Search for the Soul To create product experiences that connect with China’s consumers, the team needed to understand three cultures: China, users, and products. To build these connections, the team developed an approach called “Search for the Soul,” which integrates immersive experience (live-the-life), rapid ethnography, and method acting to uncover latent needs and wants.

Turn Insights into Experiences By bringing together a mixed group of social scientists, design strategists, and designers, we made sure our insights and ideas stayed aligned. Our design anthropologists uncovered the behavioral, sensory, and reminiscent needs of Chinese consumers. Design strategists packaged consumer insights for the design team, stressed the need for differentiation with competing products, and demanded relevance to the Lenovo brand. Designers worked closely with strategists to visualize the potential of every new product direction and to ensure that consumer insights were captured in exciting new designs.

Culture Starts Now Search for the Soul included jump-starting cultural immersion even before the team left for China. We studied the Chinese billboards and had the client send rock, pop, classical, and traditional Chinese music, which blasted in the war room. A professor of Chinese history was brought in to lecture on key cultural differences between the U.S and China. The team collected Chinese objects of desire — wallets, lighters, and cell-phone holders — and assessed their color, material, and finish properties. To connect with popular culture and messaging, we hired a Chinese exchange student to help interpret lifestyle and technology magazine articles and advertisements.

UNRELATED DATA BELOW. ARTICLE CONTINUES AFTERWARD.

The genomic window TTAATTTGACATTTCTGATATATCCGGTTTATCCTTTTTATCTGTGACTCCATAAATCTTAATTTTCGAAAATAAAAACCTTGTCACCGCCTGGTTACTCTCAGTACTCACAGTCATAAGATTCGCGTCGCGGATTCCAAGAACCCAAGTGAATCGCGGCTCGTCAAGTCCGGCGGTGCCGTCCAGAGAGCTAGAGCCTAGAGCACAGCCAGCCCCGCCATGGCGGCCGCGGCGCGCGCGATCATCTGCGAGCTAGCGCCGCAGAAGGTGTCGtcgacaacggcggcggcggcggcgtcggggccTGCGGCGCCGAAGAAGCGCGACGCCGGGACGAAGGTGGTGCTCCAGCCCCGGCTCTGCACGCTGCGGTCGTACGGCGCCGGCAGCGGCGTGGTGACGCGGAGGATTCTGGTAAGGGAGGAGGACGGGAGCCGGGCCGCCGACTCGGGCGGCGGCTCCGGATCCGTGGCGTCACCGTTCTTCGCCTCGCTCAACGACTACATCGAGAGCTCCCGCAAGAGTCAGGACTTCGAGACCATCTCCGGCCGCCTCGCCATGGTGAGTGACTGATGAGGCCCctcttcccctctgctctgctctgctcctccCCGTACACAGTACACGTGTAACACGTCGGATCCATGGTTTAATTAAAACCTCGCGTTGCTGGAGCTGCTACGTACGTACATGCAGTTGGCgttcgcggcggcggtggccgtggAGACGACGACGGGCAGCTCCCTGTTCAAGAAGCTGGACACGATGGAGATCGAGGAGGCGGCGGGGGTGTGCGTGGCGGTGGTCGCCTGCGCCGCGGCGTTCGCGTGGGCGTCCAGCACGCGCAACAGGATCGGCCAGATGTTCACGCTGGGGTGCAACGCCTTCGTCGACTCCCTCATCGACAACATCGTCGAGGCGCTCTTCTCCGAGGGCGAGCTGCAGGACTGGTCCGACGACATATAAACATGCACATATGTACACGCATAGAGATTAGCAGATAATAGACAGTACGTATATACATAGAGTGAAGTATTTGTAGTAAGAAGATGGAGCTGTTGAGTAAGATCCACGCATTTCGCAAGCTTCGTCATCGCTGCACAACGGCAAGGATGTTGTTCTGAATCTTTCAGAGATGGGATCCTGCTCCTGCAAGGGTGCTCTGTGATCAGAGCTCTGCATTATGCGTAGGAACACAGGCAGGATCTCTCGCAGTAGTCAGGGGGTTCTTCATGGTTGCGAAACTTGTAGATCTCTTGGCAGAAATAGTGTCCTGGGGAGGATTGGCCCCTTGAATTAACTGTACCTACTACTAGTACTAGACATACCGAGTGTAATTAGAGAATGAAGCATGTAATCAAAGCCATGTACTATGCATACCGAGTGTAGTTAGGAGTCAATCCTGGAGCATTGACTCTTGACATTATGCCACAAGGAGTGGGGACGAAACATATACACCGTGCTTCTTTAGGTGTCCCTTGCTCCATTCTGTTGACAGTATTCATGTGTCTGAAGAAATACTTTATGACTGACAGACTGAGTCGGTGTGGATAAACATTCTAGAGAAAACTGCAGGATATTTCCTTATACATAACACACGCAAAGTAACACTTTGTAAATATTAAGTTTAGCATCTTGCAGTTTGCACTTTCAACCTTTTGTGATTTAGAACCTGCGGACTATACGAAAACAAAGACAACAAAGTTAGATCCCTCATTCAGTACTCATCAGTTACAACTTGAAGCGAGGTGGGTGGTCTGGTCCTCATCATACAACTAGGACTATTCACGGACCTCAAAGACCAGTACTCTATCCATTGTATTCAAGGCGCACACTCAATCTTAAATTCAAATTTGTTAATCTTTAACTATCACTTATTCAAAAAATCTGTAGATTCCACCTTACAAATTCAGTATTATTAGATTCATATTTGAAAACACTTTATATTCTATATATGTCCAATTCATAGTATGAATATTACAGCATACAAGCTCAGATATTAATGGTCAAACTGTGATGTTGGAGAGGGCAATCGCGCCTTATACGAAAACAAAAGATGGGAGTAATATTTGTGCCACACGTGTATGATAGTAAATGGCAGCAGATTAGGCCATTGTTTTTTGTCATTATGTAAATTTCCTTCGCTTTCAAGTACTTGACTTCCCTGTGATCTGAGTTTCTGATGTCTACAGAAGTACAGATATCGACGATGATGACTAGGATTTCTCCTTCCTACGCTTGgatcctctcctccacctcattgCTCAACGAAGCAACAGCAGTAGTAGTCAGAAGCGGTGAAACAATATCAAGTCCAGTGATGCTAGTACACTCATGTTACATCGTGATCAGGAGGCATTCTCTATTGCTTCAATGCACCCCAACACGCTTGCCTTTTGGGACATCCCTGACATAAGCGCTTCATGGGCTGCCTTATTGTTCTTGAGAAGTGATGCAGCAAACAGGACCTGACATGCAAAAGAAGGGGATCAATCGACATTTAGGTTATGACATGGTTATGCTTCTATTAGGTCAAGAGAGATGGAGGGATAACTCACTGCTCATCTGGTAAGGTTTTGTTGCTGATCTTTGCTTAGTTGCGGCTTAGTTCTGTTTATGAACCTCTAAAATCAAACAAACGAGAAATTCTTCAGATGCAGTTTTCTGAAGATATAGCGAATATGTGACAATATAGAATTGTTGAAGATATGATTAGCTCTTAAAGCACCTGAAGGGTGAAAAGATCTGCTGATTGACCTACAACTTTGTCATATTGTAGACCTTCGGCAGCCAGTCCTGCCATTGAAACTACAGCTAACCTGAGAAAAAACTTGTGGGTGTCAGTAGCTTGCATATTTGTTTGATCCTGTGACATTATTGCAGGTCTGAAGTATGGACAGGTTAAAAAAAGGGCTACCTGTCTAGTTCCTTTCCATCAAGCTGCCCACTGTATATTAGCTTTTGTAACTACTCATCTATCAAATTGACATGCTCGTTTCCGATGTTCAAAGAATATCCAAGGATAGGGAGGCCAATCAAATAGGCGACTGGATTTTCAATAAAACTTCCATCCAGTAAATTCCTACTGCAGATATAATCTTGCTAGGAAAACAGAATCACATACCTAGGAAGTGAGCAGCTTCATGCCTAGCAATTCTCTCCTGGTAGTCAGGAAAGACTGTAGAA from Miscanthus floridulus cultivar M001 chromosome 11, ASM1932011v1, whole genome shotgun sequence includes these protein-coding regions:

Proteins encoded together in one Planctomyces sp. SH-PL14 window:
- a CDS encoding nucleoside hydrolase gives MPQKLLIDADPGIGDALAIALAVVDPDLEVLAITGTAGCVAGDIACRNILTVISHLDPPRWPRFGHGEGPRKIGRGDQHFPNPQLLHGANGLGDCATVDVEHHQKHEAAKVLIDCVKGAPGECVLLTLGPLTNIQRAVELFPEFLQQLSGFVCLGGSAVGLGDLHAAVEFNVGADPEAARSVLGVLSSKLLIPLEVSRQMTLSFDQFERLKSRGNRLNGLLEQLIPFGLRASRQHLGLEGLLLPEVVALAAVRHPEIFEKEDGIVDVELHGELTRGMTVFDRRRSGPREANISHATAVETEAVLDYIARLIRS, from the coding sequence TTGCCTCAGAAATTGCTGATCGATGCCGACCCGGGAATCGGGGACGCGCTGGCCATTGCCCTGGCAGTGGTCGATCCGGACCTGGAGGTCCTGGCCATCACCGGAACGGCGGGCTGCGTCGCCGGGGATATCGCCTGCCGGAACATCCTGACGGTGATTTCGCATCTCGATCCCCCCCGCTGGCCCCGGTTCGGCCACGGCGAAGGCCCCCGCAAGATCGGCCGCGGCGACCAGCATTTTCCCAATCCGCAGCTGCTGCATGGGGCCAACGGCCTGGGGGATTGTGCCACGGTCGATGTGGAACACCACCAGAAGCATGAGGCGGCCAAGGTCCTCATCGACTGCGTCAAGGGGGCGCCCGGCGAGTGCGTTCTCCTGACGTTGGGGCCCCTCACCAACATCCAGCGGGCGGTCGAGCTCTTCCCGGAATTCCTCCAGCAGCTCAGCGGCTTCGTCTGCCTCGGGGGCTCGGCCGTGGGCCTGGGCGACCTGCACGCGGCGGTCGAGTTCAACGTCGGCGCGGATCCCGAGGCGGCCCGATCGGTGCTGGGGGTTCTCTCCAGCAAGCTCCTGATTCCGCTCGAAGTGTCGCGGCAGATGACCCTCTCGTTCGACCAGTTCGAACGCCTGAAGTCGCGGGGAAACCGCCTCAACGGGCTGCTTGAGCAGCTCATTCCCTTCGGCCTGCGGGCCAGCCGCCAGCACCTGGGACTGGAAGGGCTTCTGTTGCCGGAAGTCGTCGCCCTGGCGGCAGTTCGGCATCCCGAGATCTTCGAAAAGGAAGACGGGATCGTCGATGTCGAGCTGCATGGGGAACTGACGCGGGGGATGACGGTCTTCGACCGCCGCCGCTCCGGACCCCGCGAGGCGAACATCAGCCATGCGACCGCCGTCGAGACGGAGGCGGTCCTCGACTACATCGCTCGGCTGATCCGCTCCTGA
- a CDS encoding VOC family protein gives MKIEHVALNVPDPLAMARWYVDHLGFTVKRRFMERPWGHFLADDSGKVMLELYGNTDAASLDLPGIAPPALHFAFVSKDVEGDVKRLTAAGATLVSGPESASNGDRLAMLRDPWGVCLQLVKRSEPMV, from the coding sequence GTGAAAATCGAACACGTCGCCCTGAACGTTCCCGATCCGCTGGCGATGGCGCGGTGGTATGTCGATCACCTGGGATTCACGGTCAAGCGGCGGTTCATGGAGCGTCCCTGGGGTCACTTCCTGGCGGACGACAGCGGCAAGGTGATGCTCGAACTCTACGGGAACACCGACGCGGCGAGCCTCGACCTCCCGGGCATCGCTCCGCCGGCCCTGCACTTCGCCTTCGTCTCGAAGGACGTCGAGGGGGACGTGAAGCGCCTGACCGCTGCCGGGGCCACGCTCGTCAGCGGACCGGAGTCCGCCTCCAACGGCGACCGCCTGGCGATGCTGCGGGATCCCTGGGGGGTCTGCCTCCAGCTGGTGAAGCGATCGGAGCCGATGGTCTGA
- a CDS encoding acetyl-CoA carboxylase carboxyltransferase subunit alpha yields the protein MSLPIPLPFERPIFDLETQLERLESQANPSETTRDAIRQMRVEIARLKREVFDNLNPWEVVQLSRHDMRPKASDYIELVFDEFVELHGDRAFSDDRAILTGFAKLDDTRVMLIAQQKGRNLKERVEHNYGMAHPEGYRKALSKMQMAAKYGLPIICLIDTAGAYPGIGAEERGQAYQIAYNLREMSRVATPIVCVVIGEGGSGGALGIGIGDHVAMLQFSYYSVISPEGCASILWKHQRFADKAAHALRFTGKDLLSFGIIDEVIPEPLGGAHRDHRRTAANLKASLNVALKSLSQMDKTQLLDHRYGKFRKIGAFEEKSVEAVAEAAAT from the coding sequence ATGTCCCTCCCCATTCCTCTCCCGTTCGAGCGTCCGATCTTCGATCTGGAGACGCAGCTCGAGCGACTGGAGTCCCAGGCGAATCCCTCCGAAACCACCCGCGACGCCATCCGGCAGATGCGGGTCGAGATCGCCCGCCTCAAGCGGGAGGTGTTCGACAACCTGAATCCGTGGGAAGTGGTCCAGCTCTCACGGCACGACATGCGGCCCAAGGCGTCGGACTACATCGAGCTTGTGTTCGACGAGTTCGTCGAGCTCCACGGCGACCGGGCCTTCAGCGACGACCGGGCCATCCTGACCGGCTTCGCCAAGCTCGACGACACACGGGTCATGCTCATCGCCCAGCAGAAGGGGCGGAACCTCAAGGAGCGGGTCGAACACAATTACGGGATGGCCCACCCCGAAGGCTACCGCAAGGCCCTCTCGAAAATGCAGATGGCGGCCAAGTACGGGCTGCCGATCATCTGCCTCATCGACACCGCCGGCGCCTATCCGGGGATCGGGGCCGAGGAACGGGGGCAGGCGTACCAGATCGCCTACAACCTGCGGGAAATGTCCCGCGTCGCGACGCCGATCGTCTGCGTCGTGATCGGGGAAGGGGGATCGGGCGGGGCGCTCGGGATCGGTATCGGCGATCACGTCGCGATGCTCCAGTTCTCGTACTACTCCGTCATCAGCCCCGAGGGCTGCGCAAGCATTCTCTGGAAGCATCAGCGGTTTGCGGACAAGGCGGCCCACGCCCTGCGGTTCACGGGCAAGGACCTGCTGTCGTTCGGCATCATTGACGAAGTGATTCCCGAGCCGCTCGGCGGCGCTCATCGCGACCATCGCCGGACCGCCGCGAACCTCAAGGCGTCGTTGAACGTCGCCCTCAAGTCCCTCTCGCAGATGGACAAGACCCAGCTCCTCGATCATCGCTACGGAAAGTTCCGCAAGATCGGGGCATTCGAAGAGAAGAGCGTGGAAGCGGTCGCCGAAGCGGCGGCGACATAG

Live the Life There is no substitute for being there. The team split into two smaller groups, and both spent four weeks immersed in three different regions in China. Design anthropologists, design strategists, and industrial designers talked on cell phones as they commuted on bicycle with Beijing workers. They ate from street carts and dined on pig brain and pigeon in large banquet halls. They walked the ancient Hutong alleyways and sang late at night in karaoke bars. Observations and issues about use behaviors outside of the home were noted as the team rode buses and trains, wrote text messages in nightclubs, and used notebook PCs in Starbucks (SBUX ). Visual inspiration was drawn from fashion boutiques and electronics stores, from traditional gardens and modern architecture.